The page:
The SXSW festivities were in full effect when I sat down with Australian singer-songwriter Jarryd James for an interview. For some artists, it takes an entire career to make it to the top of the country’s music charts; however, for James, that success came a bit quicker in his home country of Australia. Peaking at numbers 1and 2 on various Australian charts, James’ debut single “Do You Remember” gained traction quickly in 2015 and opened up opportunities for him to tour with artists like the Broods and Angus & Julia Stone.
This was my first SXSW, but I quickly learned that I was not the only newbie at the festival. It was also James’ first time performing at SX, and he considered it quite a frantic experience. Although we were talking about how crazy packed the festival can get, he remained ten times calmer than I did even though he was the one going to perform in a few hours. Despite the chaos that was occurring around him, he seemed to appear right at home when he spoke about his music and even more at ease when he later performed.
You took a break [from music] recently. What is the reason why you left and what inspired you to come back?
“I just wanted to focus on making the kind of music that I love. Not that I don’t love the music I made in the past, but there’s a difference between the music you make and the music you listen to and respect a lot. I just want to make sure that the music I’m making is something that I would listen to myself, in my car or when I’m on a plane. Sometimes you need to take time to like get a bit perspective on those things and that’s what I was doing. Just trying to write the best songs that I can with the people that I love making music with.”
I noticed that “Slow Motion” does sound a little different from your previous work. Are you trying to go with a different sound?
“Well yeah, but I’m not trying to go for a specific sound. Each song I just try to make it sound exactly how that song should sound rather than a whole album of the same sort of stuff.”
Who is your biggest inspiration for starting music in the first place?
“Ow, there’s a lot of those…I’m a huge Beatles fan. I grew up listening to a lot of that stuff—Stevie Wonder, Harry Nilsson—just really good song writers—the Eagles. Kind of like stuff that’s not anything like what I make now. Just really beautiful lyricists and melody writers.”
Are there any new projects or collaborations that you can share with us that you’re looking forward to?
“I recently wrote a song with a producer called Malay, who I’ve worked with previously. He’s probably one of my favorite people to work with and we needed a rap, like some bars on it at the end and we found this guy called Trapo. He’s a rapper from Wisconsin and he is amazing…that’s the one I’m really excited to put out, it’s something very different for me.”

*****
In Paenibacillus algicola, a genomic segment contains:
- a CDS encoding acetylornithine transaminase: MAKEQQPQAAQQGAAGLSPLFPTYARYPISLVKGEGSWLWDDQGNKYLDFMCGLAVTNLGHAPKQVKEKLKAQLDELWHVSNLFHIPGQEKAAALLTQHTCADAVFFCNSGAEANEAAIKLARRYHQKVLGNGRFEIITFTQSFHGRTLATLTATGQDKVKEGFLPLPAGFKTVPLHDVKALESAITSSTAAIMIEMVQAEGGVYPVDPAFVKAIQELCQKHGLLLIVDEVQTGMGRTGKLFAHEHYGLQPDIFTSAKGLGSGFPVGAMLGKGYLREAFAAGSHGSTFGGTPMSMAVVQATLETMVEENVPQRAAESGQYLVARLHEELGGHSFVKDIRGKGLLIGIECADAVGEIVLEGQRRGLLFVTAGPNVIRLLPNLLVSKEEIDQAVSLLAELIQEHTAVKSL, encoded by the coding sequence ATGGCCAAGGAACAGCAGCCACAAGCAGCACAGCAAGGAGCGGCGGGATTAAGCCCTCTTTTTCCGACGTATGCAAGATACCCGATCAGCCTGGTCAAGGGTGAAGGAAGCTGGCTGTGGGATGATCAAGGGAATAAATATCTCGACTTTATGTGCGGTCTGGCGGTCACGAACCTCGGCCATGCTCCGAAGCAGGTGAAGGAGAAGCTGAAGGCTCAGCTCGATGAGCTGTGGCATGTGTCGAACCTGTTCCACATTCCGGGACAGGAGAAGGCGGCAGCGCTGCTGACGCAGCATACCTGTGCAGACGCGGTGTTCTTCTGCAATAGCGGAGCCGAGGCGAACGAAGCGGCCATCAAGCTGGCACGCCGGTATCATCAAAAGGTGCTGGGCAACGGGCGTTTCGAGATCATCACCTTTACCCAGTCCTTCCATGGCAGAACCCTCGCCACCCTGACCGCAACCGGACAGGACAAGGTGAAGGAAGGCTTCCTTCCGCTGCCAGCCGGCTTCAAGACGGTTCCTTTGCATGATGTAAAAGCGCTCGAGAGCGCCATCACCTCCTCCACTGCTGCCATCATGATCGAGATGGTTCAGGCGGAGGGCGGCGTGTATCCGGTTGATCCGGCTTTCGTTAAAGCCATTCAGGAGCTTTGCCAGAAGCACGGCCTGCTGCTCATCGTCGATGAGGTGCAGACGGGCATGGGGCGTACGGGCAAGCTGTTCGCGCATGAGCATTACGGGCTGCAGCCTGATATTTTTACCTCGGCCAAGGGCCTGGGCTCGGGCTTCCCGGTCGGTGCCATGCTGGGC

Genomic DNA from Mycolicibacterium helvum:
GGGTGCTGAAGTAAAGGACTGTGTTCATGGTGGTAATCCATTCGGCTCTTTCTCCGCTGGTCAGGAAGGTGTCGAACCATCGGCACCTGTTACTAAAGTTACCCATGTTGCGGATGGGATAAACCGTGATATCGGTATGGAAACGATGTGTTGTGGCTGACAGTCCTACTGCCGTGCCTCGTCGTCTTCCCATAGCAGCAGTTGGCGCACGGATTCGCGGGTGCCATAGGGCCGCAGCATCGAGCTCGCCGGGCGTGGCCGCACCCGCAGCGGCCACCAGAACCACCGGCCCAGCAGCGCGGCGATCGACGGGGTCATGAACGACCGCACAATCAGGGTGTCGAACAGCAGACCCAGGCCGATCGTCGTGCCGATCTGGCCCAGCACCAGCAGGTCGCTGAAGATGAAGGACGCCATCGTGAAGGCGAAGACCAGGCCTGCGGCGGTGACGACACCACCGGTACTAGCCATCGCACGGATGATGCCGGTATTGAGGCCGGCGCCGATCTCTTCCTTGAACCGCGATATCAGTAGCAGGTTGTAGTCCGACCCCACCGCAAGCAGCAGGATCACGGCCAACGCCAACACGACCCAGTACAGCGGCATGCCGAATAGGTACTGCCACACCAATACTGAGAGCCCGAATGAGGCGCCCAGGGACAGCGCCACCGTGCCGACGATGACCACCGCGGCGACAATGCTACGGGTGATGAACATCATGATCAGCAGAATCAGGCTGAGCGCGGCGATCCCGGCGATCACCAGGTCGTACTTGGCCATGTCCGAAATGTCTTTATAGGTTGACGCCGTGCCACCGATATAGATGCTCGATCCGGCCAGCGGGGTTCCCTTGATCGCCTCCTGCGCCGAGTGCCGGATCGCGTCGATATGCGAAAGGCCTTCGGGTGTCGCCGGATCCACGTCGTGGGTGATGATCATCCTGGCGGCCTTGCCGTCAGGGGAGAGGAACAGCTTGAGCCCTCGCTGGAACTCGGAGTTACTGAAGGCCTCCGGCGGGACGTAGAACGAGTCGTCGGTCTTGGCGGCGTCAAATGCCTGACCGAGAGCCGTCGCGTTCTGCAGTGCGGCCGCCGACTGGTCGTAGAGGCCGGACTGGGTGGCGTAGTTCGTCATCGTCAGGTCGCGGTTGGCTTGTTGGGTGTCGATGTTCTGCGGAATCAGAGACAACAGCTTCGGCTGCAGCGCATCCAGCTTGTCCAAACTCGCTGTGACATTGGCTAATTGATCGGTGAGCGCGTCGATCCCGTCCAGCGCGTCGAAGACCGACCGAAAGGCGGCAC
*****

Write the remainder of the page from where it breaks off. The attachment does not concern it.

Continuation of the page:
Have you done a lot of collaborations with rappers?
“Only one time with Raury. We did like another version of “Do You Remember,” he did a bit at the end of that.”
How has it been being noticed a little bit more because of “Do You Remember”?
“It doesn’t really happen to me personally, which I like, I’m fine with, but it’s just really nice. It allows me to continue making music, that’s the best part of all of it. When you have a song like that, that does quite well in what it is, it allows you freedom, like I can take two years and just make music and I don’t have to worry about anything else…I don’t see myself as a performer, I see myself as a music writer and you do need time for that. That’s a luxury and I am so lucky to get that.”
Do you like touring in the US?
“It’s so much fun, it’s really fun. It’s different from everywhere else because you’ll be in a different state every night but it’s not really that far away. Compared to Australia, if you’re in a different state every night, you gotta fly.”
Did you ever have an “Aha” moment, when you realized “wow I can take this seriously, I can take music seriously as a career”?
“I’ve had a few of them. They’ve been of various varying strengths, but when I put out “Do You Remember” and people really latched on to it, that was a real moment I was like ‘oh s***, maybe I can do this.’ I’ve always wanted to, but there is a big gap between wanting to do It and actually being able to do it, like being capable of doing it. Like I said, I’m a very lucky boy to able to do this all of the time.”
“I just hope they like the music I put out next, that’s all. That’s my whole existence. That’s what I do every waking hour and I just really care about people liking what I do.”